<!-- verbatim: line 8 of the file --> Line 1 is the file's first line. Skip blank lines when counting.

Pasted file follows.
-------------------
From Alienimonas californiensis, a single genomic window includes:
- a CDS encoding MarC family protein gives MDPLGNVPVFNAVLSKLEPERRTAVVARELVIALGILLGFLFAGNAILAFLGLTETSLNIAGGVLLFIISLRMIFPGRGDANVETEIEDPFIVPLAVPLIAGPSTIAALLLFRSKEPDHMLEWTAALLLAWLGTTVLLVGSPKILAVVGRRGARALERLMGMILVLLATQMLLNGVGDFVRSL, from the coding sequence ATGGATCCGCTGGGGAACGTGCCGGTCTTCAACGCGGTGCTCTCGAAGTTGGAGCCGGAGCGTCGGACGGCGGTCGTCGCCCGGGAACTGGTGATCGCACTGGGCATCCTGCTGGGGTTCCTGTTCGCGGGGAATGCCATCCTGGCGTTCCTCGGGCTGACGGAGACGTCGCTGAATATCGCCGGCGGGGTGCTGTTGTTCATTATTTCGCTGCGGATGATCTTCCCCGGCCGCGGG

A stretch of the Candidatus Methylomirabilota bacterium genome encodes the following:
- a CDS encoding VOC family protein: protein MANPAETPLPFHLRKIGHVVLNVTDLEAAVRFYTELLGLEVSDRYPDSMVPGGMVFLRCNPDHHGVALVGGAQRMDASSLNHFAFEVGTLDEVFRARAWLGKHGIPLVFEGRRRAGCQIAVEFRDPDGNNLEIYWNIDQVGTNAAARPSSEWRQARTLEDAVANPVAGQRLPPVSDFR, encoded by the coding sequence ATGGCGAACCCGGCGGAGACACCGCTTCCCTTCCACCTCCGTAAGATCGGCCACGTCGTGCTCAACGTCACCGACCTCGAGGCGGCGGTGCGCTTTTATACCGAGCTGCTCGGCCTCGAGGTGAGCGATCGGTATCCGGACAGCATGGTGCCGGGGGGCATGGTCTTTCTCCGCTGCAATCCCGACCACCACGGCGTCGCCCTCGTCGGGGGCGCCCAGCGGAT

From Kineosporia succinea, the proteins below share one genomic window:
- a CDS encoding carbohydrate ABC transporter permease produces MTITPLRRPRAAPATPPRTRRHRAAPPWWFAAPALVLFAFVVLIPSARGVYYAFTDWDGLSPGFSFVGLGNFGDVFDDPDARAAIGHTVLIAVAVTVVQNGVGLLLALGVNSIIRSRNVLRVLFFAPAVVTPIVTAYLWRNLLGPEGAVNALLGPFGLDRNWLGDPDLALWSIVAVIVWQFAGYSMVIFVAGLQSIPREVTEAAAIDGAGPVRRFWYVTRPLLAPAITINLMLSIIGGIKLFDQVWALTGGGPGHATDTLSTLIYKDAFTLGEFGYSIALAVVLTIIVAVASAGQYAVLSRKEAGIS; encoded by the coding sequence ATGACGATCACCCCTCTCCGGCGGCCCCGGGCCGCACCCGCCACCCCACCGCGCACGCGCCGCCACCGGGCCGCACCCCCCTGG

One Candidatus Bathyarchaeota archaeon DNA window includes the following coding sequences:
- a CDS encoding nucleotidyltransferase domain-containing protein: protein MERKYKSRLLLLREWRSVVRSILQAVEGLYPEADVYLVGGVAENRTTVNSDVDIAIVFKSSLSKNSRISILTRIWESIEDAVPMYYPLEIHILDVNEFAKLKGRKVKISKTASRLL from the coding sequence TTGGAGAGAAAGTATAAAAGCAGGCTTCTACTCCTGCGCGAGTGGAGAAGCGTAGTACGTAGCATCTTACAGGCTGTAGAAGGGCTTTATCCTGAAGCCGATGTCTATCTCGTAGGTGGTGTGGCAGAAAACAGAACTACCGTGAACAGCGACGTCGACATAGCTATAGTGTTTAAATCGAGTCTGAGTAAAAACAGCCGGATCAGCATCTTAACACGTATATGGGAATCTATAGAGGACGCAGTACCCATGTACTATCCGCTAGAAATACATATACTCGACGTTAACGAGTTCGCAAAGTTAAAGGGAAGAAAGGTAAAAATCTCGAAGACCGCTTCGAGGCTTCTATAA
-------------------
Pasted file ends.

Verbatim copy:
- a CDS encoding nucleotidyltransferase domain-containing protein: protein MERKYKSRLLLLREWRSVVRSILQAVEGLYPEADVYLVGGVAENRTTVNSDVDIAIVFKSSLSKNSRISILTRIWESIEDAVPMYYPLEIHILDVNEFAKLKGRKVKISKTASRLL from the coding sequence TTGGAGAGAAAGTATAAAAGCAGGCTTCTACTCCTGCGCGAGTGGAGAAGCGTAGTACGTAGCATCTTACAGGCTGTAGAAGGGCTTTATCCTGAAGCCGATGTCTATCTCGTAGGTGGTGTGGCAGAAAACAGAACTACCGTGAACAGCGACGTCGACATAGCTATAGTGTTTAAATCGAGTCTGAGTAAAAACAGCCGGATCAGCATCTTAACACGTATATGGGAATCTATAGAGGACGCAGTACCCATGTACTATCCGCTAGAAATACATATACTCGACGTTAACGAGTTCGCAAAGTTAAAGGGAAGAAAGGTAAAAATCTCGAAGACCGCTTCGAGGCTTCTATAA